In 1991, appointed Sen. Harris Wofford (D-Pa.) won the right to complete the term of the late Sen. John Heinz (R). He took 55 percent of the vote over former Gov. Richard Thornburgh (R) — 7 points more than 1988 Democratic presidential nominee Michael Dukakis had done in the state. It was seen as an early sign that the incumbent president, George H.W. Bush, might be more vulnerable than his post-Persian Gulf war popularity suggested. Bill Clinton went on to unseat Bush the next year.
Two years later, in a special election to fill the seat of newly installed Defense Secretary Les Aspin (D-Wis.), Republican Mark Neumann narrowly lost to Democrat Peter Barca (and ultimately beat him by a similarly narrow margin in 1994). This was seen as an early signal of the 1994 Republican takeover of Congress.
Gauging Neumann’s achievement is a bit trickier. On the surface, his share of the special-election vote exceeded President Bush’s 1992 score in the district by 14 points — a bit wider than Hackett’s gap over Kerry. But using the 1992 presidential tally is misleading. Because Independent candidate Ross Perot won 23 percent of the district’s vote that year, a more reliable measure of the district’s core Republican vote is probably Bush’s tally in the two-person race of 1988, which was 49 percent. And that’s precisely what Neumann received in the special.
The next year, 1994, a hotly contested special election was held to fill the seat of the late Rep. William Natcher (D-Ky.). In this one, Republican Ron Lewis defeated Democrat Joe Prather, 55 percent to 45 percent.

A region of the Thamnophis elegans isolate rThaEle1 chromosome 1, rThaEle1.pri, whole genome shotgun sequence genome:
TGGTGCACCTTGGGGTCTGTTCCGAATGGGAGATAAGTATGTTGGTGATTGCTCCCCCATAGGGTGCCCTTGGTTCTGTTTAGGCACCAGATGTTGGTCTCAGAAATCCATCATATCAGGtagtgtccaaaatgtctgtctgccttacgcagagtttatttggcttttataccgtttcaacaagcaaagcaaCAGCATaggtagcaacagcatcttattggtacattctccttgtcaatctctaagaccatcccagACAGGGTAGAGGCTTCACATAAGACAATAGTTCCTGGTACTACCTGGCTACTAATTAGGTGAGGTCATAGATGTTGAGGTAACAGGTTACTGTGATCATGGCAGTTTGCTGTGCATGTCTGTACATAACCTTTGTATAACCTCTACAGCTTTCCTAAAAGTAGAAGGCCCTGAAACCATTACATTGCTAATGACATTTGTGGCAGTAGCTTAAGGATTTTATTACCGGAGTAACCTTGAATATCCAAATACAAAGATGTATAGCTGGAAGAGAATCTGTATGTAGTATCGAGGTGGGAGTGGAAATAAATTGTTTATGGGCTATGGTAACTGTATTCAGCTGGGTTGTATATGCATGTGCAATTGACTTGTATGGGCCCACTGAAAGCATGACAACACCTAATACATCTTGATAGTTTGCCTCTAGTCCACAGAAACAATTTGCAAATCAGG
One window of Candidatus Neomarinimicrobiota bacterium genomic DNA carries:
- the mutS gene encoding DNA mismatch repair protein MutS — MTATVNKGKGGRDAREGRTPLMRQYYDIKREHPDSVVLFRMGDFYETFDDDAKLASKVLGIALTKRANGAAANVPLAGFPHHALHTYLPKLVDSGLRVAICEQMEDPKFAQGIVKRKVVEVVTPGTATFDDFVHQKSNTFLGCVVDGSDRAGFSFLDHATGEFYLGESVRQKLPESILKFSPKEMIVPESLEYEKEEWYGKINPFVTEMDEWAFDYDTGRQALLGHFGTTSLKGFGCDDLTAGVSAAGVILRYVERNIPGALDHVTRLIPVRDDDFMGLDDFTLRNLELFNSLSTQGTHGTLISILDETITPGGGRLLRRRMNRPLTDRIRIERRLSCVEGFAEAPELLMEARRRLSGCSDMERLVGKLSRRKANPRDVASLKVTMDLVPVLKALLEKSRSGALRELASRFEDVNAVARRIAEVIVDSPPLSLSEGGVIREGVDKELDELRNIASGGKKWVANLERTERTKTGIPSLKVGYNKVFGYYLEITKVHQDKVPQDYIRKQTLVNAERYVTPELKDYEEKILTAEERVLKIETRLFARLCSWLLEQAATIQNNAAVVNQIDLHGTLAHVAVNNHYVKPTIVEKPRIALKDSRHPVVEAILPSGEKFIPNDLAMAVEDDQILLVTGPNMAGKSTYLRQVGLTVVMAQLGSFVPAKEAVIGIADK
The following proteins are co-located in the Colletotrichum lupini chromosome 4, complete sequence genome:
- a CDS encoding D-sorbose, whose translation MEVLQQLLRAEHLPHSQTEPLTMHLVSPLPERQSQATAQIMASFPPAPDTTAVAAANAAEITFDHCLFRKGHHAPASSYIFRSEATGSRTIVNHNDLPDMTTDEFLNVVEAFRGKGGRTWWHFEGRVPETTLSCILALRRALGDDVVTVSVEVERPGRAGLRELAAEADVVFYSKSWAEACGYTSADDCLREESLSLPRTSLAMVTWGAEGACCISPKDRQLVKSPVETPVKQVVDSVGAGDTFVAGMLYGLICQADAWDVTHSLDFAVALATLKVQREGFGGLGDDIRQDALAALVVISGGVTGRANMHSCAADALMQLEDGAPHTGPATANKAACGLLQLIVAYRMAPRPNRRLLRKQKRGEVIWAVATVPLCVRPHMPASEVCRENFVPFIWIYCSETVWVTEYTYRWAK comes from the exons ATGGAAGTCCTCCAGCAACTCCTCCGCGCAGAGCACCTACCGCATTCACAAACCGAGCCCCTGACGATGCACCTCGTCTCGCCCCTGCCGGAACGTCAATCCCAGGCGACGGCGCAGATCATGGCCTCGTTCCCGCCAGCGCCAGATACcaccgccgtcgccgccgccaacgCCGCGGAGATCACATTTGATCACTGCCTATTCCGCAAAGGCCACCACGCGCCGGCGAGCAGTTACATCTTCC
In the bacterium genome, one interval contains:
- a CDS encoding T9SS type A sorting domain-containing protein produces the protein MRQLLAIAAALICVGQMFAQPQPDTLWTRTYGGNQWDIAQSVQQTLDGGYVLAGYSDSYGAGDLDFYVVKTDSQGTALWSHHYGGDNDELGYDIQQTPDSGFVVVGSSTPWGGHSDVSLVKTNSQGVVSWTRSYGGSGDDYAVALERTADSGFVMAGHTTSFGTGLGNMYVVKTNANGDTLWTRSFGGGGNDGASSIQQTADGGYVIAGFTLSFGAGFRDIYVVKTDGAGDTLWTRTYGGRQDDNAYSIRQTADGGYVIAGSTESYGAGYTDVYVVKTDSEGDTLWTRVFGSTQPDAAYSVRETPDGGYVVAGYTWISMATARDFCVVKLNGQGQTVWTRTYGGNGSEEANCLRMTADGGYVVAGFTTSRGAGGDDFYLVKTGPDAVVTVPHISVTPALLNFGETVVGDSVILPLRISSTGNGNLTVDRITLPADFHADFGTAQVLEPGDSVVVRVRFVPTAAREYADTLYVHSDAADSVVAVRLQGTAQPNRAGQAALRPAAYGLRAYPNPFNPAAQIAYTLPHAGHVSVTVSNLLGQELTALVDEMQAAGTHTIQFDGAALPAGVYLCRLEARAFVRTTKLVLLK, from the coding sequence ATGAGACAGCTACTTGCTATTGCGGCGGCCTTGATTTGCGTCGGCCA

Lewis’ May victory — bolstered by an ad that morphed Prather’s face into Clinton’s — gained an enormous amount of attention, deservedly, for its predictive value about the 1994 midterm elections. But in retrospect, it shouldn’t have been such a shocker. While Lewis’ showing was 10 points better than Bush’s in the three-way race of 1992, he actually underperformed Bush’s 1988 tally in the district by 5 points.
That leaves one historic special election to vie for top honors with Hackett’s: the race to fill the seat of Rep. Gerald Ford (R-Mich.) after he was elevated to vice president.
The February 1974 contest pitted heavily favored Republican state Sen. Robert Vanderlaan against Democrat Richard Vander Veen. But in what became an early sign of the post-Watergate debacle for the Republican Party, Vander Veen won 51 percent to 44 percent. That was 12 points better than Democratic presidential candidate George McGovern had won in the district in 1972.
Twelve points is exactly the margin Hackett exceeded Kerry by in Ohio — meaning that he can share top honors with a race that political analyst Charlie Cook recently called “the upset of the decade.”
So what does it mean? Hackett’s status as an outspoken Iraq war veteran has led some to ascribe national significance to the contest. “Hackett saw huge gains, and it’s a reaction to whats going on in Ohio and the country,” said Jeff Rusnack, a Cleveland-based Democratic consultant.
But it’s far too early to say that the race will have the national predictive value of its famous predecessors. It was timed in August, it followed a brutal Republican primary and seems to have been greatly affected by the Ohio Republican Party’s recent spate of scandals.
“I don’t think you can reasonably compare it to much of anything,” said Mark Weaver, a Republican strategist in Ohio. “None of the other races was held in a post-2004 mind-set, in which essentially hundreds of members of the Michael Moore fan club airlifted into the district.”
Still, fluke or not, Hackett pulled off a remarkable feat for someone lacking a storied political pedigree. It’s something to savor as he licks his wounds — and perhaps ponders his political future.